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Injured rider seeks compensation via premises liability suit


Going for a horse ride can be an enthralling experience for many, but there is also little denying just how dangerous these magnificent creatures can be. Visitors to stables and horse clubs rely on employees to maintain safe environments in which both riders and horses can proceed with safety. Sadly, one California woman claims that this was not the case during her visit to a riding club, which is why she decided to file a premises liability suit.

In Sept. 2014, the woman went to the riding club that she had apparently frequented several times before. While in a riding session with a trainer, another employee started up his truck nearby. The truck backfired and spooked the animal, which then broke out into a full gallop with the rider still atop its back. She was then tossed off of the horse and broke both her tailbone and pelvis, along with suffering multiple fractures.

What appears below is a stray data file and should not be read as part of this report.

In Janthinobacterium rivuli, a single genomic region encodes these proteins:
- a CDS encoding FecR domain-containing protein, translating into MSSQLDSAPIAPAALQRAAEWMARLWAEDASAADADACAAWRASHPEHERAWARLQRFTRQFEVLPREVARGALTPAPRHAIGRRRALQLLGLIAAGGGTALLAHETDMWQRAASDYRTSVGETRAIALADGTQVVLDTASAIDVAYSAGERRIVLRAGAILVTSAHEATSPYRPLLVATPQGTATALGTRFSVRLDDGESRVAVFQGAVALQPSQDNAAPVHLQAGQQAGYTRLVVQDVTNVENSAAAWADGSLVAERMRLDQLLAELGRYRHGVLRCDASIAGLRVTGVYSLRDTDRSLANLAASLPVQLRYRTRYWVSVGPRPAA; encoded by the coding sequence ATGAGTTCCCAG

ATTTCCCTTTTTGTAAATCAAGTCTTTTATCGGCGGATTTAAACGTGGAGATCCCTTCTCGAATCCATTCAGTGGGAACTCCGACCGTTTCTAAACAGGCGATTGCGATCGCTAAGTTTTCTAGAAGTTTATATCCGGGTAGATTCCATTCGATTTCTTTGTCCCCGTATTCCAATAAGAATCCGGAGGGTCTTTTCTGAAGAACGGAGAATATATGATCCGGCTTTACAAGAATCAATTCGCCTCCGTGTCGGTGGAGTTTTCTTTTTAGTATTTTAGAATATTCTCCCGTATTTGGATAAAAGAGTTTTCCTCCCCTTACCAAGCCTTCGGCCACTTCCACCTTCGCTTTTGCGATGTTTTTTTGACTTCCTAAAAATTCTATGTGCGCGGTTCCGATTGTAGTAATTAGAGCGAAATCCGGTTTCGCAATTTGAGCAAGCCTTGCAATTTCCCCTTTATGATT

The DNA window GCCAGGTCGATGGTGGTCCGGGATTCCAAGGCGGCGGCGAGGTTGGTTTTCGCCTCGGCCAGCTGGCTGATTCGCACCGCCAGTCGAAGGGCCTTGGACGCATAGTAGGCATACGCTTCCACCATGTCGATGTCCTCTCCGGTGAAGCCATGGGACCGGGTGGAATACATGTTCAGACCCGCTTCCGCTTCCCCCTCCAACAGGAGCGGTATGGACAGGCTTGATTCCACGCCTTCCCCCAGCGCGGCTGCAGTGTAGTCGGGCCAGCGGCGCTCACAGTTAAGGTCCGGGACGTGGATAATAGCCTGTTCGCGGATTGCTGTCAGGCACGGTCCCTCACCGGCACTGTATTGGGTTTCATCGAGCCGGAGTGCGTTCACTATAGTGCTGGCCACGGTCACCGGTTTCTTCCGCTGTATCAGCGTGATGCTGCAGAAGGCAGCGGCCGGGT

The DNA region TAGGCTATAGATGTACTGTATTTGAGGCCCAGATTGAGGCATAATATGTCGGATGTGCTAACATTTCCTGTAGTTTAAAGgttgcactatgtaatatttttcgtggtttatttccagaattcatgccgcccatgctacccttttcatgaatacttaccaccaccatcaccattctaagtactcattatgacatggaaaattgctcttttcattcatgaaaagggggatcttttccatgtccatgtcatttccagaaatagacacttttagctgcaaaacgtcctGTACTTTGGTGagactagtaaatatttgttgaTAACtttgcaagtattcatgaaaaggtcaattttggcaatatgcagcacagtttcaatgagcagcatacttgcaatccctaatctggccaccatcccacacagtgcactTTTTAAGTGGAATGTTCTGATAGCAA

Her lawsuit claims that employees of the riding club are specially trained and aware of the effect that sudden noises have on horses. When frightened, horses are well-known to gallop regardless of their trainers' instructions. Because of this, she believes that the employee who turned on his truck near the horses was unfit to be employed at the club, and that as such he and the club were both negligent.

Premises liability claims are often framed in the context of slip-and-fall accidents or obvious dangers, such as cracked sidewalks. In reality, people in California can be injured by any number of dangers while on another person's property. When property owners fail to maintain adequate safety levels, victims can usually hold them accountable for their physical injuries, emotional trauma and medical bills by navigating premises liability claims to successful ends.

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